try to ask as little and lightly as possible, but as much as you have to.
When he’s doing what you want, relax and let him do it. Don’t nag him.
If your having a bad day, don’t work with him. If things start going wrong when your working, do a quick back up so you both win and put him away.
When riding, at the first sign of his attention drifting, paired with his adrenaline going up (high head, quick step, tense under the saddle), get off and ground work him until he settles.
Always maintain a safe distance. If at anytime during ground work, you feel he is to close, stop and back him up.
He responds well to the voice. If he is being good, tell him, if he is feeling a bit nervous, talk to him.
No eating grass during work. Rewarding with grass at the end of a session is good.
Try to remember to always move Charlie around you, not you around him. Try not to move your feet if possible during backups and circles.
Somedays you may only need 5 min to gauge where his attention and attitude is. If he is calm and obedient, there is no need for anymore work, unless you want to do some advanced ground work.
From the owner:
“Myself and my horse Charlie spent the weekend with Johanna. He had a few behaviour issues that needed addressing. Amazing. He has been a different horse since she left. He will now walk straight into his trailer, stand calmly & eat his hay while he’s in there. Previously he would rush in & straight back out again. He is generally a much calmer & more respectful member of the family. The work Johanna does is amazing, she is so calm and talks you through everything she does. Myself and Charlie are working on the things we have learnt from her. I wouldn’t hesitate to recommend her to anyone having behaviour issues with their horse & would love to work with her again in the future. Thank you so much Johanna, I am so so grateful to you”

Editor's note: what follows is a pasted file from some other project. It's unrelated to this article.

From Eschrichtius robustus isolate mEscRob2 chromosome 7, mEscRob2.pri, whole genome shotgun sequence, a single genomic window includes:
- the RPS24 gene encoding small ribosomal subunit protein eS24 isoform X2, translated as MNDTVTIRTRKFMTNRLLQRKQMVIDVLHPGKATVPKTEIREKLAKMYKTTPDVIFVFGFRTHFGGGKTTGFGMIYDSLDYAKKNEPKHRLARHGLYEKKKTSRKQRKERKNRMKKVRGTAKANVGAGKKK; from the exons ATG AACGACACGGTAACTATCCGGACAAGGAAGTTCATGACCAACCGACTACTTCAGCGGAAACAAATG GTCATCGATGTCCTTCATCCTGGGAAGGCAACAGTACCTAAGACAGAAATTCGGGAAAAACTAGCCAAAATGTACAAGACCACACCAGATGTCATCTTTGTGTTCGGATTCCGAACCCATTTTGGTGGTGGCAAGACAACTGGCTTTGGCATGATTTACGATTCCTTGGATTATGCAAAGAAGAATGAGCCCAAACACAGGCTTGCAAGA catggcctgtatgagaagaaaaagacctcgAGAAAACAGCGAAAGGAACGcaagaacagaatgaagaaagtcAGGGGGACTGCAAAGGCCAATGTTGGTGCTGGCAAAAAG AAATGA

*3 days after I left..* “I rode Charlie yesterday after doing our circles,just in the field as we are still waiting on the farrier !! He was calm and stood completely still while I mounted,something he has never done.”